It’s been kind of an emotional roller coaster week in the geek world. The cautious optimism of the “Arrested Development” return and my own personal excitement about seeing Weird Al last night (which I’ll get to in its own post soon) were suddenly overshadowed by the loss of one of the most influential geeks in history, Steve Jobs.
And yes, I see the irony in jumping on the very trendy bandwagon of eulogizing a man whose motto was “Think Different”. But hey, sometimes you have to think the same, for just a moment, to see the value of thinking different.
I’m not cool enough to be an Apple fanboy. Don’t get me wrong, I love my MacBooks more than any other computers I’ve ever owned, and I seldom go anywhere without my iPod, but I don’t have an iPad or an iPhone (partially because I’m relatively broke, and partially because I’m already so addicted to the internet that I don’t really need said internet to follow me everywhere I go). I never watched the keynotes, although I often monitored everyone’s reactions pretty closely on Twitter and Facebook. So I don’t quite fit into the Apple Fanboy Cool Kids Club, but I’m still a casual-to-pretty-big fan of many of the company’s products. I am, however, a MASSIVE Pixar fanboy (although I have yet to see “Cars 2”, but one movie’s not going to change my opinion of the studio as a whole).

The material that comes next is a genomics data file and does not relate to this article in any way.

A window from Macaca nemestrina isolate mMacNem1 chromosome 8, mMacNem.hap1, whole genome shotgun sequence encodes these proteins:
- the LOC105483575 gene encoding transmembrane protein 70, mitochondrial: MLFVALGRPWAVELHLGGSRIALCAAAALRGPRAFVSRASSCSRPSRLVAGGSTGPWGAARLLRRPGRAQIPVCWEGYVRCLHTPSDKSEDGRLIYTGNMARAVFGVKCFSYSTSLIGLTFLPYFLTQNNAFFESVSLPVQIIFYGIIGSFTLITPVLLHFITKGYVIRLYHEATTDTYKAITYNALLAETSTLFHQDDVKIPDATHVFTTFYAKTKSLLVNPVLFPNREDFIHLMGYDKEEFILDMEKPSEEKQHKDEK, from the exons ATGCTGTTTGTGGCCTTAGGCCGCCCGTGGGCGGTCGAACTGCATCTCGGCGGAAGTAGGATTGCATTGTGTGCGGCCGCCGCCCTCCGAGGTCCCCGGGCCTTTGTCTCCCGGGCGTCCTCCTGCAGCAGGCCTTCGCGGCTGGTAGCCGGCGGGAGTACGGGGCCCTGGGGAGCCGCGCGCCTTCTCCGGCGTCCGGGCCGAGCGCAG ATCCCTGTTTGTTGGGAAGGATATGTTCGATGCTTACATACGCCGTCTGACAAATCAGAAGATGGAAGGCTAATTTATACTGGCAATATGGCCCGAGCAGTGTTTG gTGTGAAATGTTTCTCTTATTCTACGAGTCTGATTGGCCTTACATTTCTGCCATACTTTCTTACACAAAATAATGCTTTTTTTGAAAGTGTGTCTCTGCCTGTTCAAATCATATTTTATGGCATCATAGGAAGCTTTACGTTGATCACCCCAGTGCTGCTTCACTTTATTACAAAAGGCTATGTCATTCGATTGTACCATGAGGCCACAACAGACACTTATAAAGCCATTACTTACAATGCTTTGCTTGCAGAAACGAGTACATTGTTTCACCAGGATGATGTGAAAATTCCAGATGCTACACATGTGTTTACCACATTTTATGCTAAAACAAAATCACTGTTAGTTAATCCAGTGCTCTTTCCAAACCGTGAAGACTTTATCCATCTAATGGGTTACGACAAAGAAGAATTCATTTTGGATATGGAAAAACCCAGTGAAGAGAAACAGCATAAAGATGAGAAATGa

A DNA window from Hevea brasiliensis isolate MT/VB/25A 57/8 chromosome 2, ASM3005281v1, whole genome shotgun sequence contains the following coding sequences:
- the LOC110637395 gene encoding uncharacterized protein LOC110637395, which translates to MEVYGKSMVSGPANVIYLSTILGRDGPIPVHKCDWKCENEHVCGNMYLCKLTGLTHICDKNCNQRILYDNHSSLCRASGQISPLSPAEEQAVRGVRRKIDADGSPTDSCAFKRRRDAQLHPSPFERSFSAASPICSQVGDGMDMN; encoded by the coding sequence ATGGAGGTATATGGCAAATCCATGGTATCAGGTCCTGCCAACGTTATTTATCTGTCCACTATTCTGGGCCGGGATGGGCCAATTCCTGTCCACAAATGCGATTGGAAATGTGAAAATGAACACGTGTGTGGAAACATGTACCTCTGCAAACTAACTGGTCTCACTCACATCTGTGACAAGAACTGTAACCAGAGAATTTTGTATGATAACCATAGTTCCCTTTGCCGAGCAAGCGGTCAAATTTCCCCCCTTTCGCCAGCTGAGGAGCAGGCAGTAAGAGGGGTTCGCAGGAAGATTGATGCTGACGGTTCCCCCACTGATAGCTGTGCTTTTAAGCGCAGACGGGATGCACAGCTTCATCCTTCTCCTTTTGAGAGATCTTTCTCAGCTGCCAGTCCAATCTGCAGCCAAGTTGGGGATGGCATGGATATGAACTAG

Even when we enjoy the works of these companies, we sometimes lose focus on exactly *how much* they influenced the world. Even if you don’t use a Mac, so much of what you take for granted on your computer is there because Apple tried it out first. And of course, one only needs to glance at a couple of kids films from the past fifteen years to see how Pixar changed cinema. All because both companies took risks nobody else would take. Sure, not EVERY risk paid off, and the innovations from both of these companies often led to inferior imitators, but that shouldn’t detract from the undeniable successes.
I never knew much about Steve Jobs, the man, until recently, when I started reading up on him after he stepped down. I immediately understood why so many people look up to him, the same way I look up to people like Jim Henson and Walt Disney. (Though I certainly hope his companies stay a bit truer to his vision than Henson’s and Disney’s have at times since they left us.) The man was a true creative genius, never settling for doing things the way they’re “supposed” to be done, always seeking innovation. Most importantly, he didn’t act victimized by his setbacks, instead making the most of every challenge and turning it into an opportunity. What did he do when he lost his job at the company he co-founded? He launched *two* other companies, one of which was freaking Pixar, the other of which led to him getting hired back at the first one AND becoming CEO. That’s a crowning moment of awesome if I ever heard one.
Obviously, I don’t admire or condone every single thing that Steve Jobs did, but his overall legacy is nothing short of awe-inspiring. I wish I could be one-tenth as driven as he was about my own creative projects, and I hope I’ll remember to take his advice–to make sure I live each day to its fullest, and to Think Different whenever possible.